Hi Danny, Just wondering how you tackle writer\'s block (if you get it!) when youv\'e got deadlines to meet. The reason I ask is because I\'m stuck in a musical rut at the moment, so any suggestions would be much appreciated! Thanks, Doug. </font><font color=\"#3e2dff\">

    </font>
    Danny:

    I don\'t really have any suggestions. I think I sort of get writer\'s block to some degree. I don\'t have a choice but to keep moving forward. I always have to write music that works for the picture regardless, although some days everything I seem to write does not really excite me, while other days it just seems to come out better for one reason or another. Who knows???

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    <font color=\"#3e2dff\"> Member: Doyle W. Donehoo

    Hey, someone who looks like me! On one of my better days anyway. Anyway, I am always interested in studio setup, what libs are being used, and most important, what the workflow is on a given project. </font><font color=\"#3e2dff\">

    </font>
    Danny:

    I buy most of the major libraries, and use bits and pieces of all of them. Strange enough, I find that I tend to change occasionally. One day I might favor one main violin legato patch, and then I will right another cue where it sounds a little thin and switch to something different. It is also nice when you start a project to re-examine libraries for specific projects. I did a movie called Stolen Summer about a year ago where I had not used Gary\'s library much on the TV stuff, but I made an effort to use his library more, especially on the faster moving more whimsical cues, and the results were excellent. I did overdub some real players, but the samples were blended and it sounded great. Right now the TV season is on a break, and I am redoing all my computers and going through the libraries again. I really like the updated Hollywood KI strings. I like VSL a lot, and there are certain patches on Sonic Implants I like. I think we all owe Gary a tremendous amount for completely raising the bar on orchestral libraries. I can\'t wait to see what\'s next.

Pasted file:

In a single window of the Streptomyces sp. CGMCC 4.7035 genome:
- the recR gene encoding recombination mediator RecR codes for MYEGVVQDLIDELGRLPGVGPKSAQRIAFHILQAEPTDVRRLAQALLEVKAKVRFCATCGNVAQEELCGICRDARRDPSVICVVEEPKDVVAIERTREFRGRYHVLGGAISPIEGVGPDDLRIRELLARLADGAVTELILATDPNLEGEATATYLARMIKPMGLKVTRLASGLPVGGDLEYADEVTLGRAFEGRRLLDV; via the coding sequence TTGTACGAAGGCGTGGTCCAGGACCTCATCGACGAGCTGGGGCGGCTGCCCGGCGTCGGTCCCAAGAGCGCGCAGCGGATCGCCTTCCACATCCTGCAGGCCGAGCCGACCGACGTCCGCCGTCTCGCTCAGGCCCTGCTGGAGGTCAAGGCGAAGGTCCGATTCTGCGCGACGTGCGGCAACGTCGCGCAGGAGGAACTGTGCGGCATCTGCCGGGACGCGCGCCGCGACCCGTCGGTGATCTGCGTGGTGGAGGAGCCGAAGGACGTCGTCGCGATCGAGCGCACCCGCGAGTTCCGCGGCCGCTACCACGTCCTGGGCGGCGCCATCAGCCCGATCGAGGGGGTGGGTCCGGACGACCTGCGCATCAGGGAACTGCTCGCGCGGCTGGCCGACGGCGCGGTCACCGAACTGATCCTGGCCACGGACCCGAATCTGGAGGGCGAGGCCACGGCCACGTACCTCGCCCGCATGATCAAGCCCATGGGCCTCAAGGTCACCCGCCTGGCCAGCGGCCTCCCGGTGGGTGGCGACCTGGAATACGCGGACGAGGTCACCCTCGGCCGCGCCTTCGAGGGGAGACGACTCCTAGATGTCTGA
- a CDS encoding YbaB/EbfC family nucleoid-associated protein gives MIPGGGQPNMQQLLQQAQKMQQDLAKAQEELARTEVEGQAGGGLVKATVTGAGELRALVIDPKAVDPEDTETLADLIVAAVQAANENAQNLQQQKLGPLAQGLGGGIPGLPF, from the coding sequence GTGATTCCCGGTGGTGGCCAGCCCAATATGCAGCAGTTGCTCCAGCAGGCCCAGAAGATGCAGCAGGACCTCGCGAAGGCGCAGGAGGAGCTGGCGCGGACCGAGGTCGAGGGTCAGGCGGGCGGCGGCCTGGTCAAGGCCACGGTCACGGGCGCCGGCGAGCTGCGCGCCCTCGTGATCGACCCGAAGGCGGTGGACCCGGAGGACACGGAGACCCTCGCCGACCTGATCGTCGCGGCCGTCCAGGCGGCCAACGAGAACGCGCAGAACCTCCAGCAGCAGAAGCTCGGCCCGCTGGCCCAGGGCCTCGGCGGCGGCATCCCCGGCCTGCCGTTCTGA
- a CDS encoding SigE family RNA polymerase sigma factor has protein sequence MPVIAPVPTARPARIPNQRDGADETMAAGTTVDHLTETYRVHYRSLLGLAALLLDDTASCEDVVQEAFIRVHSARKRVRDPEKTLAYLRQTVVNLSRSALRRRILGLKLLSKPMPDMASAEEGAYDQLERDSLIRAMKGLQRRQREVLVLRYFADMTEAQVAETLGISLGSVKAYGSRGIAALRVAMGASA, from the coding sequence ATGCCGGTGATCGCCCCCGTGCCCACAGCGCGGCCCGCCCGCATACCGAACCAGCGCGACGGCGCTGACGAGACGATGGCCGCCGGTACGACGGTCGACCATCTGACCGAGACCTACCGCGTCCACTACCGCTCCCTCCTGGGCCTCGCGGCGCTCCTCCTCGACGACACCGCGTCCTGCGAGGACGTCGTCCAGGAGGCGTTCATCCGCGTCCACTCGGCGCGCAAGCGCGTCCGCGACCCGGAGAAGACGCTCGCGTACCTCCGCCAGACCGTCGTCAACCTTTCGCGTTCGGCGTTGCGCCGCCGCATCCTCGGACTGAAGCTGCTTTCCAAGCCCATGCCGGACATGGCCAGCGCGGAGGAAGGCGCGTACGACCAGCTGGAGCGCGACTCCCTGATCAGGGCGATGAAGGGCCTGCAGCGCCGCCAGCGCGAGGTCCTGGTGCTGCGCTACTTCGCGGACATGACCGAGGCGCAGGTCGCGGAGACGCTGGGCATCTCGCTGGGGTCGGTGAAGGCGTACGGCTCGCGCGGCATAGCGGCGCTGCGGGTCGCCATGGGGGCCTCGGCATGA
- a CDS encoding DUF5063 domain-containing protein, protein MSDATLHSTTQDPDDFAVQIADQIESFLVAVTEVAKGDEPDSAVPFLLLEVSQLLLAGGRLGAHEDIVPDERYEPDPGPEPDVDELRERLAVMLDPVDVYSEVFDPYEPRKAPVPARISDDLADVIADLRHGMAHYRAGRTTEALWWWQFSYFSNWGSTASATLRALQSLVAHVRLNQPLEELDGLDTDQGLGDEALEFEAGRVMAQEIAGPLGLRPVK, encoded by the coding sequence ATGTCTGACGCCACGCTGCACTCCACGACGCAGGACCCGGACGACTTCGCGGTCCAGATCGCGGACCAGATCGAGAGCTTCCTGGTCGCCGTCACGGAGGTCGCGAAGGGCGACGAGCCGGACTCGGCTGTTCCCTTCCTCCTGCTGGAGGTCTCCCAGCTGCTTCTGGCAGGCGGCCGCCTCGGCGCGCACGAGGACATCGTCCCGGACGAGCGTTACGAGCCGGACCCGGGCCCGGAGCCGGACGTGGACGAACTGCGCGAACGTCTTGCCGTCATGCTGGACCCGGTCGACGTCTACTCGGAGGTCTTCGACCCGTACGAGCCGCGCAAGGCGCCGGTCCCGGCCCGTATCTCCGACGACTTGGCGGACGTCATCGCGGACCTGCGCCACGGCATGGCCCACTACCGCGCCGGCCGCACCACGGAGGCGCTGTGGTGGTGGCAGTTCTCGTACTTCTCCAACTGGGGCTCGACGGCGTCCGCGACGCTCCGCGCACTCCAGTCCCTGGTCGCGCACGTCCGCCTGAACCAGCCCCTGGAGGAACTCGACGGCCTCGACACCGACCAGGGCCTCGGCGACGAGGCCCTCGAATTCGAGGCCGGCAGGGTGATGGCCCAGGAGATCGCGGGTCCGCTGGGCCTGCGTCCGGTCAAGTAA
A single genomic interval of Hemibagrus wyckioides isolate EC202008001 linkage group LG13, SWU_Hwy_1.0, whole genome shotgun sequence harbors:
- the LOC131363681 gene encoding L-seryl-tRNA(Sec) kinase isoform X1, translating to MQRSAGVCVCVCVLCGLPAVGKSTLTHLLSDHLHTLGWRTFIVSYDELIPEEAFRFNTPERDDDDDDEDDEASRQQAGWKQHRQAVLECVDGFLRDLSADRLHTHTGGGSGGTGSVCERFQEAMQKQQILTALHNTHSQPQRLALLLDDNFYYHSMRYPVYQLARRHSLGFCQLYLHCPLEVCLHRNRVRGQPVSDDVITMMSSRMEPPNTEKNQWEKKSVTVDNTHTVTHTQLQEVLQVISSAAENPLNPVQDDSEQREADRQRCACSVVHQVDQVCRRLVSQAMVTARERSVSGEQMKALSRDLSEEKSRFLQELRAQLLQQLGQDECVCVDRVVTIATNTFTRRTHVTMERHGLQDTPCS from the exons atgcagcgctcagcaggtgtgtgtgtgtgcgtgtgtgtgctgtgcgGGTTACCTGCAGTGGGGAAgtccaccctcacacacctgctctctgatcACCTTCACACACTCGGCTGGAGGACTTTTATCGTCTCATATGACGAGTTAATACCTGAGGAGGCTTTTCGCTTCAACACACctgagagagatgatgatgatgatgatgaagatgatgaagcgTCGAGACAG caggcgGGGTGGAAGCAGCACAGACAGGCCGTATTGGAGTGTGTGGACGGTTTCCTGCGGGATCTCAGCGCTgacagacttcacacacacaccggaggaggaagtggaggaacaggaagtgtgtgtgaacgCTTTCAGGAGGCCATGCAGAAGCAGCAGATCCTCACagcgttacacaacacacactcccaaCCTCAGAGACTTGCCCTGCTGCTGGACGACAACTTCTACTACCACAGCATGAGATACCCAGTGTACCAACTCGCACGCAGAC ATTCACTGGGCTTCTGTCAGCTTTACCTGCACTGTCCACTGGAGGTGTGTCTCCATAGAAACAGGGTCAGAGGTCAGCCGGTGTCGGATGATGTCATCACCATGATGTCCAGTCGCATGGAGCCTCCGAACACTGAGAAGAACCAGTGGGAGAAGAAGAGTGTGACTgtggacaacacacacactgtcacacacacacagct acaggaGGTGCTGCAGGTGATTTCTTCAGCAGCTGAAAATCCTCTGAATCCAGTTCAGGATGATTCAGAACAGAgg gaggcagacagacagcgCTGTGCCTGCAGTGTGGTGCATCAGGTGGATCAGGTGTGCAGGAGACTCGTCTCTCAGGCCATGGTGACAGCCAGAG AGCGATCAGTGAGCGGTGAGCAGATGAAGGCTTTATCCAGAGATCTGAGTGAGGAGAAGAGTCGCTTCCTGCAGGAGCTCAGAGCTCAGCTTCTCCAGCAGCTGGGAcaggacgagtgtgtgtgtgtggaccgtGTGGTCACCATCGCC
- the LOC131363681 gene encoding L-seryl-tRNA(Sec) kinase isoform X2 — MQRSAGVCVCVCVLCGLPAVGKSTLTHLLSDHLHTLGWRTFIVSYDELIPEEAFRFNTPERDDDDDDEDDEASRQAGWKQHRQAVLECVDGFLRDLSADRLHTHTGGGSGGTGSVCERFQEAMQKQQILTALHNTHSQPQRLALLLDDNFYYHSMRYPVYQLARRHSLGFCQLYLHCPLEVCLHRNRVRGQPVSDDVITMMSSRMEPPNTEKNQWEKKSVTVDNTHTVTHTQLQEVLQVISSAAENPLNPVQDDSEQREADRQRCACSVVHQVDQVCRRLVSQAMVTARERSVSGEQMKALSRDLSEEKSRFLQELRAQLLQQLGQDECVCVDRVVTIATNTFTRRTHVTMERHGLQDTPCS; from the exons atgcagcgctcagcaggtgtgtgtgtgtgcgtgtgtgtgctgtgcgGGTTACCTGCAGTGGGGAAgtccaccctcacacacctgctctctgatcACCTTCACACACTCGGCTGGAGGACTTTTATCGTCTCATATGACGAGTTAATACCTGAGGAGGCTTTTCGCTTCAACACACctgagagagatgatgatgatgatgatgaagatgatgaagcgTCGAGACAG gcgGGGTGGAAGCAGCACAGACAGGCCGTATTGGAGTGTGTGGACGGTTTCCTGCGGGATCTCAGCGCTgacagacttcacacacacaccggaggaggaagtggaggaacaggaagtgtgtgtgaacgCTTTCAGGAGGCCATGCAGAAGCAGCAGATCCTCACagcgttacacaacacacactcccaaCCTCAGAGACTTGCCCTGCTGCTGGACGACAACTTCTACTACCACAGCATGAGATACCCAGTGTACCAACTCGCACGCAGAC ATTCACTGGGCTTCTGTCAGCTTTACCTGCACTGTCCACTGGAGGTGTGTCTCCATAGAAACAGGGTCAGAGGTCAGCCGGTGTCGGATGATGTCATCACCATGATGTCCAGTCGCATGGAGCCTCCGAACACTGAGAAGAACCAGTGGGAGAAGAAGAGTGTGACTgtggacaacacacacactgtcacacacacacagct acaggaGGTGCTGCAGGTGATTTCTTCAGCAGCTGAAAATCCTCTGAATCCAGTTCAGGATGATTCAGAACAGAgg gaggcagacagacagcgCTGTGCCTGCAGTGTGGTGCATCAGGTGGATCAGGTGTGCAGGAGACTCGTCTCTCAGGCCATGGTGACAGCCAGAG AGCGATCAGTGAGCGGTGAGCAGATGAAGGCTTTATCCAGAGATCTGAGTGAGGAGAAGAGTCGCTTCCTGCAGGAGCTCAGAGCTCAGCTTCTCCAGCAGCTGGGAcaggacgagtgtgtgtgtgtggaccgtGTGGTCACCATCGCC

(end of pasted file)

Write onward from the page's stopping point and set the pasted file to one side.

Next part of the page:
As for my setup....(which is constantly changing)...............
    I have to Mackie D8b\'s linked - 4 Gigastudios - Run all PC\'s running Cubase SX system linked to 2 other machines - Mackie Control - run lots of soft synths ( Kontact, Halion, FM7, D\'Cota, Z3TA+, Absynth, B4, Reaktor, Delta III, etc....)- S-80 Controller - JV-1080 w/ world and FX Card, Emu XL-1, Access Virus C, Korg Triton, Waldorf Micro Q, TC M-3000, TC M-One, Avalon 737, Aphex 1100, etc.... That\'s the bulk of it.
    For the most part, I am in love with running mostly software, and debating going mixerless, or down to 1 D8b mainly for monitoring and bussing.
    As for the work flow I gave an example in Mike Harper\'s post earlier.

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    <font color=\"#3e2dff\"> Member: Franky

    Hi danny, This must\'ve been asked you dozens of times, and probably answered in some Magazine interview or what not but if you don\'t mind me asking, what\'s your typical setup for T.V. scoring, composing, (when you\'re not working with a real orchestra obviously)What bread and butter hardware, computer,software, samplers, Controller keyboard, sound modules effects etc etc do you have for your main work setup, Do you work out of your home studio alot or do you mainly work out of a big studio. What kind and brand of studio monitors do you prefer and why. I also enjoy your work, it\'s great to see the talent hanging around Northern Sounds, keep up the good work. Kindly, Franky